Sexual Health Tips

Sexual health is just one part of the bigger health picture. There are lots of components to health – both physical and emotional, and lots of ways that we look after health every day.

 

Healthy Respect supports the World Health Organisation’s idea of sexual health. They say it’s not just about steering clear of infections or unwanted pregnancy (though those are  important), but also about the right to safe, happy sexual experiences, free from pressure, coercion or harm.

 

This is the case whether you are male, female or trans, lesbian, gay, bisexual or straight.

 

So, being sexually healthy is about having safe and respectful relationships, and not having to do anything sexually that you don’t want to. Being emotionally OK is a really important part of sexual health too. This means feeling good about your sexual experiences, and not regretting anything that’s happened.

 

For more on emotional wellbeing, see Relationships and

Feelings and emotions

Sexuality

Sexuality is unique and different for every individual. It is about all the things that influence how you are as a sexual being, and much more than just your sexual orientation (who you fancy).

 

Sexuality is unique and different for every individual.

 

Everyone has a right to their sexuality, and to express it (in a safe and legal way). This is true regardless of your age, gender, ability, sexual orientation, religion or beliefs, race or ethnicity, and if you decide to be celibate (not have sex).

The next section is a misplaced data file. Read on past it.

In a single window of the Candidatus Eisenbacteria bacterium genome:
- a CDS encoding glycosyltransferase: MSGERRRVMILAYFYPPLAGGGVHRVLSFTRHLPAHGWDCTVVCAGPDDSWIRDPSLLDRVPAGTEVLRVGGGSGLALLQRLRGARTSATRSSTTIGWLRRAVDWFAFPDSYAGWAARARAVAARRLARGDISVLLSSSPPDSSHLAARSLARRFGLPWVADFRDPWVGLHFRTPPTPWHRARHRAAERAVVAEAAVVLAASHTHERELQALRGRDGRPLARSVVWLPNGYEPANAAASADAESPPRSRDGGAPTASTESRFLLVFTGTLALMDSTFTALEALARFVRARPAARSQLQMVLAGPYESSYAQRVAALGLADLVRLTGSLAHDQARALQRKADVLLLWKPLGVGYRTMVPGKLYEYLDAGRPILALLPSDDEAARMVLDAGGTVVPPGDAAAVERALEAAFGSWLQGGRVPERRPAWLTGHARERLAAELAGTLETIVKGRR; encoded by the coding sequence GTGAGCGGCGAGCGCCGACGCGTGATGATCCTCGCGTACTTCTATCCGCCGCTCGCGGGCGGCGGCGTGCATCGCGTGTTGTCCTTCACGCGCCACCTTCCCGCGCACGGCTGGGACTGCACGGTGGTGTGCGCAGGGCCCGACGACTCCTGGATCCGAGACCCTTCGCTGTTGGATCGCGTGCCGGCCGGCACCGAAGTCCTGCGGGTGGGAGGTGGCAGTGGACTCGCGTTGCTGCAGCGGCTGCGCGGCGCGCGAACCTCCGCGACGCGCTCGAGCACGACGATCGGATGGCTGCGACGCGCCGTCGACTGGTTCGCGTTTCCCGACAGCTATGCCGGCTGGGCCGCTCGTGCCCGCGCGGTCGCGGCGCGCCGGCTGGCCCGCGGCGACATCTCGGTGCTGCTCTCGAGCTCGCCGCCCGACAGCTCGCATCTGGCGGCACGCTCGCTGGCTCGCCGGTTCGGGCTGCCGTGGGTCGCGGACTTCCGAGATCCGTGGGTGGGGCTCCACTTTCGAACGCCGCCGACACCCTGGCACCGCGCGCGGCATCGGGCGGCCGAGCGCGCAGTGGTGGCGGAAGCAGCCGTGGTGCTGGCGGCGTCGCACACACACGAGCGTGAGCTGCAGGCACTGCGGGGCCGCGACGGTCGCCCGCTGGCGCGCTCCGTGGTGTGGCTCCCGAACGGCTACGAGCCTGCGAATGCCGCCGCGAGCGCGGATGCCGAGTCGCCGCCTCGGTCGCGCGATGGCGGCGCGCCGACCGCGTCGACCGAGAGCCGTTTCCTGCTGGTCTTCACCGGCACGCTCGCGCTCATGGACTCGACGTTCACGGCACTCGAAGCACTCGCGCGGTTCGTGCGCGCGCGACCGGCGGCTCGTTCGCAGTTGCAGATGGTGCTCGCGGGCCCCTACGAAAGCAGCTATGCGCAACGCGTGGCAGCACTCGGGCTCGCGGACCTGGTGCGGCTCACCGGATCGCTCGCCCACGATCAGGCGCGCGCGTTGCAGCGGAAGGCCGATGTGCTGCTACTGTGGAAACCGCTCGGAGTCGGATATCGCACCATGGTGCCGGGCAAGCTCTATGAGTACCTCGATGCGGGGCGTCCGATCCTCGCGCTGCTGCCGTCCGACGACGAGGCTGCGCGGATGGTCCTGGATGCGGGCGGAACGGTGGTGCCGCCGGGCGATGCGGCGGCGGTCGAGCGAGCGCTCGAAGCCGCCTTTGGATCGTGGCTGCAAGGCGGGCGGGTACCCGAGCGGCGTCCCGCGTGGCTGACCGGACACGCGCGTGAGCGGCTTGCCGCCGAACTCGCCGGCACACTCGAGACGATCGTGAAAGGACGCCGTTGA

Your sexuality is yours and yours alone. It can change over time and can be shaped and influenced by all the following things:

your self image (for example, how you see yourself, your body image, your self-esteem)

your social relationships (for example, family, friends, boyfriends, girlfriends, partners)

your senses (for example, sight, touch, taste, hearing, smell)

your emotions (for example, desire, jealousy, pleasure, anger, intimacy)

your spirituality (for example, beliefs, religion, values, your sense of self)

your political identity (for example, if you have ever faced stigma or discrimination)

your sexual practices (for example, celibacy, sex with a partner, masturbation)

Understanding your own sexuality is one way of feeling sexually healthy. This might not always be easy though! If you are ever confused, worried or upset abut your sexuality for any reason, there are places you can go for confidential advice and support. Go the Address book for a list of places you can go.

Physical sexual health

Keeping physically sexually healthy is another aspect of sexual health. This most often means not becoming unwell (e.g. with an STI) or becoming pregnant when you did not want to. You can find out more about ways to keep yourself physically healthy on other pages of this site. See Condoms and contraception and

What is good sex?

 

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